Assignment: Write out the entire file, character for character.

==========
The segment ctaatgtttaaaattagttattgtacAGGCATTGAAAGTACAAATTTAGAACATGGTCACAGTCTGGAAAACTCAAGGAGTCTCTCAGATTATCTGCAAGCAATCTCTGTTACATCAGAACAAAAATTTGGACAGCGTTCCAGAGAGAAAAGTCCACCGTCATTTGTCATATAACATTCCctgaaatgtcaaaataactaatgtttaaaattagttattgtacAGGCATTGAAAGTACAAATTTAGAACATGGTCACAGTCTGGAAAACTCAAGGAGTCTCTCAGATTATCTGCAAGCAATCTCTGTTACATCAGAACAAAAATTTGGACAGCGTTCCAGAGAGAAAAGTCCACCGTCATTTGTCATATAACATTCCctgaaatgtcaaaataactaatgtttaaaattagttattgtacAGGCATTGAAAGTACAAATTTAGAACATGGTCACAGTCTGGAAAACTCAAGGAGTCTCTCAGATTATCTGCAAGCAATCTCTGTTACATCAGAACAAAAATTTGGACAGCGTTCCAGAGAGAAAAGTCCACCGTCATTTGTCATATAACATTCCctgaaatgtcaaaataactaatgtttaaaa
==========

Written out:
The segment ctaatgtttaaaattagttattgtacAGGCATTGAAAGTACAAATTTAGAACATGGTCACAGTCTGGAAAACTCAAGGAGTCTCTCAGATTATCTGCAAGCAATCTCTGTTACATCAGAACAAAAATTTGGACAGCGTTCCAGAGAGAAAAGTCCACCGTCATTTGTCATATAACATTCCctgaaatgtcaaaataactaatgtttaaaattagttattgtacAGGCATTGAAAGTACAAATTTAGAACATGGTCACAGTCTGGAAAACTCAAGGAGTCTCTCAGATTATCTGCAAGCAATCTCTGTTACATCAGAACAAAAATTTGGACAGCGTTCCAGAGAGAAAAGTCCACCGTCATTTGTCATATAACATTCCctgaaatgtcaaaataactaatgtttaaaattagttattgtacAGGCATTGAAAGTACAAATTTAGAACATGGTCACAGTCTGGAAAACTCAAGGAGTCTCTCAGATTATCTGCAAGCAATCTCTGTTACATCAGAACAAAAATTTGGACAGCGTTCCAGAGAGAAAAGTCCACCGTCATTTGTCATATAACATTCCctgaaatgtcaaaataactaatgtttaaaa